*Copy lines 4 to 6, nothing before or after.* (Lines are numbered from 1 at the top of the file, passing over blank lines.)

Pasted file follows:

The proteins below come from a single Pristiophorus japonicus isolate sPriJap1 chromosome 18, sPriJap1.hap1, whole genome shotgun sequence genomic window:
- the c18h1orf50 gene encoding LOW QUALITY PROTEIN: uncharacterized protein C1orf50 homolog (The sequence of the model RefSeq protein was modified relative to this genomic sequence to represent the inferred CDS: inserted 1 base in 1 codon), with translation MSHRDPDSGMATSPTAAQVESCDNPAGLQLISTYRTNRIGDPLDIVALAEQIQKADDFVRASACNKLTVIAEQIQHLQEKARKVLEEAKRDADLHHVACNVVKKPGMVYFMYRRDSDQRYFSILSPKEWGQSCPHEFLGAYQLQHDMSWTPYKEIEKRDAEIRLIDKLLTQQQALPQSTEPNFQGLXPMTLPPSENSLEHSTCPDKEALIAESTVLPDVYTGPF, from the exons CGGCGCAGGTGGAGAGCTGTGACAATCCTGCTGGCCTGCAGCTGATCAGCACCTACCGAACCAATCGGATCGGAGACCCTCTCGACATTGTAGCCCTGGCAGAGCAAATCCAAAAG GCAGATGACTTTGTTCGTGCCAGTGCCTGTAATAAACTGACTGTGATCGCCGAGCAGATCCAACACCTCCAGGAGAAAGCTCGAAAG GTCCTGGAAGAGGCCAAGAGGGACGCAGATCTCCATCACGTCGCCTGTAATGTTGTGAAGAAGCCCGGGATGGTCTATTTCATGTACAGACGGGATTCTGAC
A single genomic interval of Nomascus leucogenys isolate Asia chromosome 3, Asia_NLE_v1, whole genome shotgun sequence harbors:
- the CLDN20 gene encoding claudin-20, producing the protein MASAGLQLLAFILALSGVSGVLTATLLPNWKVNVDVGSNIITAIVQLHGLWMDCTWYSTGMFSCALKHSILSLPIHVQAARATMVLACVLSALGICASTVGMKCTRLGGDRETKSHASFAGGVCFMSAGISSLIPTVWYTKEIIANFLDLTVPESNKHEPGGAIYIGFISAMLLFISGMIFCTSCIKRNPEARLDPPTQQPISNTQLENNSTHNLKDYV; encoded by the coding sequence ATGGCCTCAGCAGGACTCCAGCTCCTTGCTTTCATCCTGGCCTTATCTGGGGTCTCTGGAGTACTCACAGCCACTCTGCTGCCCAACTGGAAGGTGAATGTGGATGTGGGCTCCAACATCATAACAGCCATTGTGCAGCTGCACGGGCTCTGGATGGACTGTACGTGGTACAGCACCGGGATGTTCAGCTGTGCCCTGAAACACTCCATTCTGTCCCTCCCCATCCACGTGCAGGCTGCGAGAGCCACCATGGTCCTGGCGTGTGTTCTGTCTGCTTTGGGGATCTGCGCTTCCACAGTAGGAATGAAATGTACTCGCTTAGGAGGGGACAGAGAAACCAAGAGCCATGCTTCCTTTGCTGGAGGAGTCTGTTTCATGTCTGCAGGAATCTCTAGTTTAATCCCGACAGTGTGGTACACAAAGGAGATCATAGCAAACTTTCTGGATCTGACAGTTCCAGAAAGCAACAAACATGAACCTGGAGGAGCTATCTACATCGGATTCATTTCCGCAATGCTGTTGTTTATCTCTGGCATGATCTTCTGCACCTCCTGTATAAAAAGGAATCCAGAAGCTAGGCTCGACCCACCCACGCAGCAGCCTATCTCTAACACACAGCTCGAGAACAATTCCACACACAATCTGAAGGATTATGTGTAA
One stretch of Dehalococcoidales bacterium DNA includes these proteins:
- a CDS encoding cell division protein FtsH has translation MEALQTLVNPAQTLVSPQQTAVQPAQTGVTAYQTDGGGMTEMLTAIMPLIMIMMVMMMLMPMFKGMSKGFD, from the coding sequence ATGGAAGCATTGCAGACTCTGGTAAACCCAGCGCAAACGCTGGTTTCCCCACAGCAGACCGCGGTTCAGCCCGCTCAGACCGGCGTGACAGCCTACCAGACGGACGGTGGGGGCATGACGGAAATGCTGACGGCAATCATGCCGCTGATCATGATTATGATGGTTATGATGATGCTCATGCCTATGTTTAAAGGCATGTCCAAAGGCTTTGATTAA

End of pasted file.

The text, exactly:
- the CLDN20 gene encoding claudin-20, producing the protein MASAGLQLLAFILALSGVSGVLTATLLPNWKVNVDVGSNIITAIVQLHGLWMDCTWYSTGMFSCALKHSILSLPIHVQAARATMVLACVLSALGICASTVGMKCTRLGGDRETKSHASFAGGVCFMSAGISSLIPTVWYTKEIIANFLDLTVPESNKHEPGGAIYIGFISAMLLFISGMIFCTSCIKRNPEARLDPPTQQPISNTQLENNSTHNLKDYV; encoded by the coding sequence ATGGCCTCAGCAGGACTCCAGCTCCTTGCTTTCATCCTGGCCTTATCTGGGGTCTCTGGAGTACTCACAGCCACTCTGCTGCCCAACTGGAAGGTGAATGTGGATGTGGGCTCCAACATCATAACAGCCATTGTGCAGCTGCACGGGCTCTGGATGGACTGTACGTGGTACAGCACCGGGATGTTCAGCTGTGCCCTGAAACACTCCATTCTGTCCCTCCCCATCCACGTGCAGGCTGCGAGAGCCACCATGGTCCTGGCGTGTGTTCTGTCTGCTTTGGGGATCTGCGCTTCCACAGTAGGAATGAAATGTACTCGCTTAGGAGGGGACAGAGAAACCAAGAGCCATGCTTCCTTTGCTGGAGGAGTCTGTTTCATGTCTGCAGGAATCTCTAGTTTAATCCCGACAGTGTGGTACACAAAGGAGATCATAGCAAACTTTCTGGATCTGACAGTTCCAGAAAGCAACAAACATGAACCTGGAGGAGCTATCTACATCGGATTCATTTCCGCAATGCTGTTGTTTATCTCTGGCATGATCTTCTGCACCTCCTGTATAAAAAGGAATCCAGAAGCTAGGCTCGACCCACCCACGCAGCAGCCTATCTCTAACACACAGCTCGAGAACAATTCCACACACAATCTGAAGGATTATGTGTAA
One stretch of Dehalococcoidales bacterium DNA includes these proteins:
- a CDS encoding cell division protein FtsH has translation MEALQTLVNPAQTLVSPQQTAVQPAQTGVTAYQTDGGGMTEMLTAIMPLIMIMMVMMMLMPMFKGMSKGFD, from the coding sequence ATGGAAGCATTGCAGACTCTGGTAAACCCAGCGCAAACGCTGGTTTCCCCACAGCAGACCGCGGTTCAGCCCGCTCAGACCGGCGTGACAGCCTACCAGACGGACGGTGGGGGCATGACGGAAATGCTGACGGCAATCATGCCGCTGATCATGATTATGATGGTTATGATGATGCTCATGCCTATGTTTAAAGGCATGTCCAAAGGCTTTGATTAA